Jury orders conspirator Alex Jones to pay another $45.2 million

Lies don't come for free.

05 August 2022 Friday 16:48
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Jury orders conspirator Alex Jones to pay another $45.2 million

Lies don't come for free. Alex Jones, conspiracy theorist, appeared on his Inforwars platform this Friday to congratulate himself because, the day before, the jury had "only" imposed on him the payment of 4.1 million dollars in compensation for his repeated mockery for years and to assure that the 2012 massacre at Sandy Hook Elementary School in Newtown, Connecticut, was a setup to confiscate weapons from Americans. That falsehood caused a lot of damage to the parents of the 20 children who died, in addition to the six educators who lost their lives.

He sang victory too soon. Jones was ahead of events. The same jury imposed this Friday the additional payment of 45.2 million dollars as punishment for damages to Neil Heslin and Scarlett Lewis, whose six-year-old son, Jesse, was one of those who died. So the total sum reaches 49.3 million, which, below the 150 million that they claimed, is no longer a figure to congratulate. This is the first time that he faces financial responsibility for his falsehoods.

The founder of Infowars had already been found guilty of defamation and that was only the first of four hearings in which the jury must decide the amount of compensation to different families who have suffered the consequences of their inventions, unpunished until now .

“I cannot describe what these nine and a half years have been like, the life in hell that I and others have had to endure because of the recklessness and negligence of Alex Jones,” Heslin confessed at trial. He also recounted the harassment and threats that Jones's followers caused him. There were people who shot at his house and received countless messages warning them of the danger they were running.

"Jesse was real and I'm a real mom," Lewis explained, in emotionally charged testimony to Jones. "I know you know that and that's the problem," she told him. "I know you believe me and I know you you will leave this room and you will say again in your show that it is a lie”, he reproached him.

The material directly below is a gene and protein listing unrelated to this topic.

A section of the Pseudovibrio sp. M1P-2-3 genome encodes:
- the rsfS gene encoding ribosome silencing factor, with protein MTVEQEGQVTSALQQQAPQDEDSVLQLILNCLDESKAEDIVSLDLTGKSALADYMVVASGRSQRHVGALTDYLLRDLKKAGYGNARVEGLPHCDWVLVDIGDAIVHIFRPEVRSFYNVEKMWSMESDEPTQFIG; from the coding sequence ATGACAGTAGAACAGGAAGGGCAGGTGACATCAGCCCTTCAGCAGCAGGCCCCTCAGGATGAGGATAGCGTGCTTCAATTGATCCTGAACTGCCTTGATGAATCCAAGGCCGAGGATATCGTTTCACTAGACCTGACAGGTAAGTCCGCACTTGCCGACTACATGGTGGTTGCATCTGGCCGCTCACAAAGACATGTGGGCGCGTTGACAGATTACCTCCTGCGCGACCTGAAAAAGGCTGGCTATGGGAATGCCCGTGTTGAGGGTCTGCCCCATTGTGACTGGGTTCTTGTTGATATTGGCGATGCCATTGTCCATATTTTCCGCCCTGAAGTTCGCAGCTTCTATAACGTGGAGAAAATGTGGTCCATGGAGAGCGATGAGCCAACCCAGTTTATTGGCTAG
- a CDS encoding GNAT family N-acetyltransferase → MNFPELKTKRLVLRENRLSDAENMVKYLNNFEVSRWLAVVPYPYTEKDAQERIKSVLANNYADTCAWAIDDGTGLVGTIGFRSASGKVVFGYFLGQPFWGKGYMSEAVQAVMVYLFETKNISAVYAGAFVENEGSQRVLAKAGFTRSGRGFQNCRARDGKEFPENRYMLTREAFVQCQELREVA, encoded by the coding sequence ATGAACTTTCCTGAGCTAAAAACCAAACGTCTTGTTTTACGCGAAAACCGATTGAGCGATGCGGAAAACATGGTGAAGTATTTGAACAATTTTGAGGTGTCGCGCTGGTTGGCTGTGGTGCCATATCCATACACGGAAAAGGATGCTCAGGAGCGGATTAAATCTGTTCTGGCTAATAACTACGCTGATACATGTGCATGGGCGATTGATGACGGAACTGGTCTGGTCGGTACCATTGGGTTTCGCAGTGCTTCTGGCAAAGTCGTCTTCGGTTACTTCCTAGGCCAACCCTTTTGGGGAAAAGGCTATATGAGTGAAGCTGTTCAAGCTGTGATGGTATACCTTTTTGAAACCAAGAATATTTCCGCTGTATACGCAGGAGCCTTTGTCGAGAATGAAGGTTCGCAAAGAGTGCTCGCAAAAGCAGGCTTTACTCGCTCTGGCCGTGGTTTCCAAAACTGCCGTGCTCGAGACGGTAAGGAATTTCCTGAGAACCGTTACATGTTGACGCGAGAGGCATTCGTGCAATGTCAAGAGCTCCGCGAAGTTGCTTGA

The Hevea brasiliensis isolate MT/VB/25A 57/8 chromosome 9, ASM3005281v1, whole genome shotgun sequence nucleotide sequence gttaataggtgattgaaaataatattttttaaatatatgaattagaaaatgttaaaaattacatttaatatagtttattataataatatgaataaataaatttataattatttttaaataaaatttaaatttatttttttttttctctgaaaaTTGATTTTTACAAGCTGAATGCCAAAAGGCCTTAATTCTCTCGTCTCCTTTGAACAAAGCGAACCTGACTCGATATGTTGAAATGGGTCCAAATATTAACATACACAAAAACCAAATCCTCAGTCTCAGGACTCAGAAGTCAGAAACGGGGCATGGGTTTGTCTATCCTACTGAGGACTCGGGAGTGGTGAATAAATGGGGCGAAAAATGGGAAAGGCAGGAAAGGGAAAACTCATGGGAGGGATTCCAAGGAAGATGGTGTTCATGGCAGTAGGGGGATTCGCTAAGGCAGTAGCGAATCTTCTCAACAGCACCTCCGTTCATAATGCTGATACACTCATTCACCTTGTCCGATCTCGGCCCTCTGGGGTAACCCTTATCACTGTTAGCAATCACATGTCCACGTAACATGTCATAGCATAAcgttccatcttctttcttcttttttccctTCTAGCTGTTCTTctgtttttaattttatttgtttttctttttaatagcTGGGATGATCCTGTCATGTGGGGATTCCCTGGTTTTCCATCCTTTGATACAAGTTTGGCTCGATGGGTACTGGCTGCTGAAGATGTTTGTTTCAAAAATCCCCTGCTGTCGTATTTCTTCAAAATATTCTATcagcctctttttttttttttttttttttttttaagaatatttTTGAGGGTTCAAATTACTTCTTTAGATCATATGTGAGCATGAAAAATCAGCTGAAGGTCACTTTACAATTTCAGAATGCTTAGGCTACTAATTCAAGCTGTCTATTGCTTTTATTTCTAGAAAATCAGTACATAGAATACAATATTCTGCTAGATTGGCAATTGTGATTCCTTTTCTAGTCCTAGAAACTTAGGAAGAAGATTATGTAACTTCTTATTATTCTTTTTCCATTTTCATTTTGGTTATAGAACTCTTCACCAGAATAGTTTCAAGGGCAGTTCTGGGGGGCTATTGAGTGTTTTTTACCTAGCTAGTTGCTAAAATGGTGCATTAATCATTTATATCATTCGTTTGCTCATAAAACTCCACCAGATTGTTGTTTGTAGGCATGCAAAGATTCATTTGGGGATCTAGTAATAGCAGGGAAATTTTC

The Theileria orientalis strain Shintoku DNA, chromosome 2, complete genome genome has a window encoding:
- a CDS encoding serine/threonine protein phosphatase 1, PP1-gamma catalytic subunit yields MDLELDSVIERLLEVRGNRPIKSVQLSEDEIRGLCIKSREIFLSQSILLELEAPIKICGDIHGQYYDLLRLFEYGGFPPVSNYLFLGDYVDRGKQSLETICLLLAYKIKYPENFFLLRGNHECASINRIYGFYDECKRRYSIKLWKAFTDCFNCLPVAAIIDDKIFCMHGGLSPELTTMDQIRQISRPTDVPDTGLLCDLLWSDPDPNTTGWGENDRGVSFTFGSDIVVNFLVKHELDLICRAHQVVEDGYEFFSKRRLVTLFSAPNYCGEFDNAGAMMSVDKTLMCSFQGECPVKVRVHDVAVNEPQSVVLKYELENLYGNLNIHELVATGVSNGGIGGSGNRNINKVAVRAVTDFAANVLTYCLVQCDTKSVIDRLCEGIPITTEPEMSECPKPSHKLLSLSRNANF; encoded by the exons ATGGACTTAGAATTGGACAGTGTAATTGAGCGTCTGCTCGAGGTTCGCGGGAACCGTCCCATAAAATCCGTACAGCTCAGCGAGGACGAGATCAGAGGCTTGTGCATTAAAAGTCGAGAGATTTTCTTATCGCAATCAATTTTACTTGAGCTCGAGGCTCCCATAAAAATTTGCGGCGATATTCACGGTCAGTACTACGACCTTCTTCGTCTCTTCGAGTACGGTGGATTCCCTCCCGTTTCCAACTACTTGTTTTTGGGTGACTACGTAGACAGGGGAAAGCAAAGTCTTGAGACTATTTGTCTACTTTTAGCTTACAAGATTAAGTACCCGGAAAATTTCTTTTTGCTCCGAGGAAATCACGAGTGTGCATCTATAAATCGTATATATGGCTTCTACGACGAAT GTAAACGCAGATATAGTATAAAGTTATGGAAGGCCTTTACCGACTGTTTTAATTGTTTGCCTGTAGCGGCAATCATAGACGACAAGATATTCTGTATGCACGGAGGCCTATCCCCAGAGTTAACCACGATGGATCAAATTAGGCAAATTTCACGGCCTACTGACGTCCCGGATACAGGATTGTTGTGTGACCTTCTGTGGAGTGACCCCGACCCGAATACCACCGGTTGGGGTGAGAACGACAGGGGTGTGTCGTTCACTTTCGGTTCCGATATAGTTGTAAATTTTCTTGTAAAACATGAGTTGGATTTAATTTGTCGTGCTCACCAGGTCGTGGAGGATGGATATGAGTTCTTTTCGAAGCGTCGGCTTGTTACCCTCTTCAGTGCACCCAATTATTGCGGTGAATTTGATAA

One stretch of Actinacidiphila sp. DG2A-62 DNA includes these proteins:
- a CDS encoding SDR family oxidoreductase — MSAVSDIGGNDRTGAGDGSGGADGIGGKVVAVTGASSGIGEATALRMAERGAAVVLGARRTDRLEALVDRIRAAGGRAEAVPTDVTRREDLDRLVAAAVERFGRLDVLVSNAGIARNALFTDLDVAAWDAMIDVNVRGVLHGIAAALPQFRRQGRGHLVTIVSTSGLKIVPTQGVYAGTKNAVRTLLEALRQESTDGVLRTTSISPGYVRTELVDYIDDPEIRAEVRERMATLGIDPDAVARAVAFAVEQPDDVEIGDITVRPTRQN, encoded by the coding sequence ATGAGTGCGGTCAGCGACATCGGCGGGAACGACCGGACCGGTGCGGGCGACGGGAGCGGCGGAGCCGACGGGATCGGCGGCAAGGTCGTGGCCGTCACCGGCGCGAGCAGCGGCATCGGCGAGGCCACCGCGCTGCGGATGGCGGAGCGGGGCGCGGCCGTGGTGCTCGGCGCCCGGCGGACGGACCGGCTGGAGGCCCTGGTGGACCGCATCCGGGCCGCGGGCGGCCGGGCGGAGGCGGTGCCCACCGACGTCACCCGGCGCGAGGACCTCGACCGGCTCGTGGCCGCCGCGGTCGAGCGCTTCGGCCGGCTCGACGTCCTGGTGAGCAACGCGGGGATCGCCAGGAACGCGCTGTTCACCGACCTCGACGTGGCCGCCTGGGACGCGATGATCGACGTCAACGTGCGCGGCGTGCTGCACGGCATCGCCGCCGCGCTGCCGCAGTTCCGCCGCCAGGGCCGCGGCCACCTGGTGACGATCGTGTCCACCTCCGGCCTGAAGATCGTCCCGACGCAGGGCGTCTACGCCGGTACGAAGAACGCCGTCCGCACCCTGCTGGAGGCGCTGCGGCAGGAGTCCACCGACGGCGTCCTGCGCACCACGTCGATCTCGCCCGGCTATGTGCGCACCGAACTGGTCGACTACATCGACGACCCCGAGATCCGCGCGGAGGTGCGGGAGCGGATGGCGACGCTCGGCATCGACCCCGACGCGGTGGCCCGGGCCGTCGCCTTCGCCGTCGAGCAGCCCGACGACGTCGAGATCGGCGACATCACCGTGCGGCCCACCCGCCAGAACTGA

Once on the stand, and under the notice of the judge - “this is not one of your shows. His beliefs do not make something true. He is under oath "-, Jones claimed to have been shocked by the parents' confessions and remarked on the massacre: "It was 100% real."

However, his interrogation showed the stuff this conspirator and good friend of another renowned storyteller like former president Donald Trump is made of.

“You know what perjury is, don't you?” asked Mark Bankston, attorney for the plaintiff family, the question taking Jones by surprise and the explanation even more so.

Bankston revealed, to the astonishment of the audience, that the legal team of the founder of Infowars had "inadvertently" provided him with a copy of the contents of his phone. The apparent error revealed previously unknown messages about the massacre and financial information on the media platform.

These messages showed that he lied by denying that he had never referred to the Connecticut school massacre in his texts. In one of them, one of his collaborators warns him of how inappropriate it was to say that in the pandemic they had used mannequins to simulate the deceased and add that this was "another Sandy Hook."

The information on his cell phone also denied the poor economic health of his business, which he argued to avoid paying millions in compensation. It came to light that she was earning $800,000 a day recently from advertising and product sales on his shows.

Jones replied “this is your moment Perry Mason”, in reference to the fictional lawyer, and great television success, who always impressed with his discoveries in the courtroom. Jones excused his lies about those messages: "I'm not a tech guy."



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